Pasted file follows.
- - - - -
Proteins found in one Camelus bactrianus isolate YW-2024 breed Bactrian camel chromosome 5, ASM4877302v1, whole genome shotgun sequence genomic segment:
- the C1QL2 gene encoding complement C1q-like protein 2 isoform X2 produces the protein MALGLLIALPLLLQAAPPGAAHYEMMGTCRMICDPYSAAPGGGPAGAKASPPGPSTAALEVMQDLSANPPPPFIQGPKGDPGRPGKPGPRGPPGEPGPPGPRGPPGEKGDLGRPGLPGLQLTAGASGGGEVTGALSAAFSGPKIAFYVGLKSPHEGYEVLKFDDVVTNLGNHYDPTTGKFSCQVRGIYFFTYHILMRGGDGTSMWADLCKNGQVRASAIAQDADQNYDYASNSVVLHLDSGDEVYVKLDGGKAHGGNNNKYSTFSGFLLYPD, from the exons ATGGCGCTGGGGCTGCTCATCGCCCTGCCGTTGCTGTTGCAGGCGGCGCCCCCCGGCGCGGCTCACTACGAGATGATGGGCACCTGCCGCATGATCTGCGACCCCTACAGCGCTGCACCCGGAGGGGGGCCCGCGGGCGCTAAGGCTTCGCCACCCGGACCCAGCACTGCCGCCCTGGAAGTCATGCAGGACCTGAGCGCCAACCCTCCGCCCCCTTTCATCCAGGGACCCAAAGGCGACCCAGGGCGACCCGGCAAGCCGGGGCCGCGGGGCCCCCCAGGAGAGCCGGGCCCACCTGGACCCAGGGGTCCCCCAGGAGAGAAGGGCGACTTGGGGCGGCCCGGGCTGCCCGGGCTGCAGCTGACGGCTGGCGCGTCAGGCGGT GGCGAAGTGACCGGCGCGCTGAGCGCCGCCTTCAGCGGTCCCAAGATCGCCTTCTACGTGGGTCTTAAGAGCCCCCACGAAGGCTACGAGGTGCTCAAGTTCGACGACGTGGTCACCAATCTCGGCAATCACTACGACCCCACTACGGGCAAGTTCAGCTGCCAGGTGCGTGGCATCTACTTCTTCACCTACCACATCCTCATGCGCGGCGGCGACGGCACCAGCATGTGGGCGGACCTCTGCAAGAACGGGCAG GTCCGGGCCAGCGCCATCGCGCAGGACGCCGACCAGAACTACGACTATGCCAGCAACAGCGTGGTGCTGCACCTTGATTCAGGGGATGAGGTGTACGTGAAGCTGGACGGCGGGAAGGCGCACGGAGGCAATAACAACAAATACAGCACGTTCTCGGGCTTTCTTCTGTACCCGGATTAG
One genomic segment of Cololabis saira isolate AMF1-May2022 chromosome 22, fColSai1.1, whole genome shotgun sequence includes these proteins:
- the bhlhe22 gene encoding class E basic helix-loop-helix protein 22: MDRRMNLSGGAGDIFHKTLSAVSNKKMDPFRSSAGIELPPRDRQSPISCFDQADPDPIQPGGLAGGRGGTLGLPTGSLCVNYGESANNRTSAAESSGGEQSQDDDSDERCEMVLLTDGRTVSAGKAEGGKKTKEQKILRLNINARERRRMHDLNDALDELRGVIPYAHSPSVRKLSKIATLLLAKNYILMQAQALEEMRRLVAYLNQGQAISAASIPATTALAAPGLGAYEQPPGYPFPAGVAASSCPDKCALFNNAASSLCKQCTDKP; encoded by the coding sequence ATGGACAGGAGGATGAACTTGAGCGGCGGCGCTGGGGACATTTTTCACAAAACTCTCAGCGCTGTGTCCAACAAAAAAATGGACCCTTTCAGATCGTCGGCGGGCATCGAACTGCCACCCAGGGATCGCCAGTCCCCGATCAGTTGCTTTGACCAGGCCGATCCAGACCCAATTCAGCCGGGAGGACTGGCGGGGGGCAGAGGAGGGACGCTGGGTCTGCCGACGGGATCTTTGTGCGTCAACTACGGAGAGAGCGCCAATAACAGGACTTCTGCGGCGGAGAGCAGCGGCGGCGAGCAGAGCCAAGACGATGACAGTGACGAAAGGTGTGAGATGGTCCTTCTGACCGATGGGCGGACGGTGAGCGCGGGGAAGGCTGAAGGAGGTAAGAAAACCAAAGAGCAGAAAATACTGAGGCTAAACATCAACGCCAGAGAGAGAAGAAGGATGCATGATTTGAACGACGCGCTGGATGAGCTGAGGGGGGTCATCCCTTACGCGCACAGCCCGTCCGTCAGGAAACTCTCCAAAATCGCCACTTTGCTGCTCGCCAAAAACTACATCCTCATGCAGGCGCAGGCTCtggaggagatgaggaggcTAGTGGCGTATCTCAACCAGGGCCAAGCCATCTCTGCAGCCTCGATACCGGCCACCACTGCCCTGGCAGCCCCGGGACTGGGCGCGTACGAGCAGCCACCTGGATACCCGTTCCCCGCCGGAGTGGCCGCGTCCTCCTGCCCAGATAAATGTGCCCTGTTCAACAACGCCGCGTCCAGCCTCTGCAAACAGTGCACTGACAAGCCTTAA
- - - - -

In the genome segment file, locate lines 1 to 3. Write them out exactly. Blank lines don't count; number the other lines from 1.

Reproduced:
Proteins found in one Camelus bactrianus isolate YW-2024 breed Bactrian camel chromosome 5, ASM4877302v1, whole genome shotgun sequence genomic segment:
- the C1QL2 gene encoding complement C1q-like protein 2 isoform X2 produces the protein MALGLLIALPLLLQAAPPGAAHYEMMGTCRMICDPYSAAPGGGPAGAKASPPGPSTAALEVMQDLSANPPPPFIQGPKGDPGRPGKPGPRGPPGEPGPPGPRGPPGEKGDLGRPGLPGLQLTAGASGGGEVTGALSAAFSGPKIAFYVGLKSPHEGYEVLKFDDVVTNLGNHYDPTTGKFSCQVRGIYFFTYHILMRGGDGTSMWADLCKNGQVRASAIAQDADQNYDYASNSVVLHLDSGDEVYVKLDGGKAHGGNNNKYSTFSGFLLYPD, from the exons ATGGCGCTGGGGCTGCTCATCGCCCTGCCGTTGCTGTTGCAGGCGGCGCCCCCCGGCGCGGCTCACTACGAGATGATGGGCACCTGCCGCATGATCTGCGACCCCTACAGCGCTGCACCCGGAGGGGGGCCCGCGGGCGCTAAGGCTTCGCCACCCGGACCCAGCACTGCCGCCCTGGAAGTCATGCAGGACCTGAGCGCCAACCCTCCGCCCCCTTTCATCCAGGGACCCAAAGGCGACCCAGGGCGACCCGGCAAGCCGGGGCCGCGGGGCCCCCCAGGAGAGCCGGGCCCACCTGGACCCAGGGGTCCCCCAGGAGAGAAGGGCGACTTGGGGCGGCCCGGGCTGCCCGGGCTGCAGCTGACGGCTGGCGCGTCAGGCGGT GGCGAAGTGACCGGCGCGCTGAGCGCCGCCTTCAGCGGTCCCAAGATCGCCTTCTACGTGGGTCTTAAGAGCCCCCACGAAGGCTACGAGGTGCTCAAGTTCGACGACGTGGTCACCAATCTCGGCAATCACTACGACCCCACTACGGGCAAGTTCAGCTGCCAGGTGCGTGGCATCTACTTCTTCACCTACCACATCCTCATGCGCGGCGGCGACGGCACCAGCATGTGGGCGGACCTCTGCAAGAACGGGCAG GTCCGGGCCAGCGCCATCGCGCAGGACGCCGACCAGAACTACGACTATGCCAGCAACAGCGTGGTGCTGCACCTTGATTCAGGGGATGAGGTGTACGTGAAGCTGGACGGCGGGAAGGCGCACGGAGGCAATAACAACAAATACAGCACGTTCTCGGGCTTTCTTCTGTACCCGGATTAG
One genomic segment of Cololabis saira isolate AMF1-May2022 chromosome 22, fColSai1.1, whole genome shotgun sequence includes these proteins: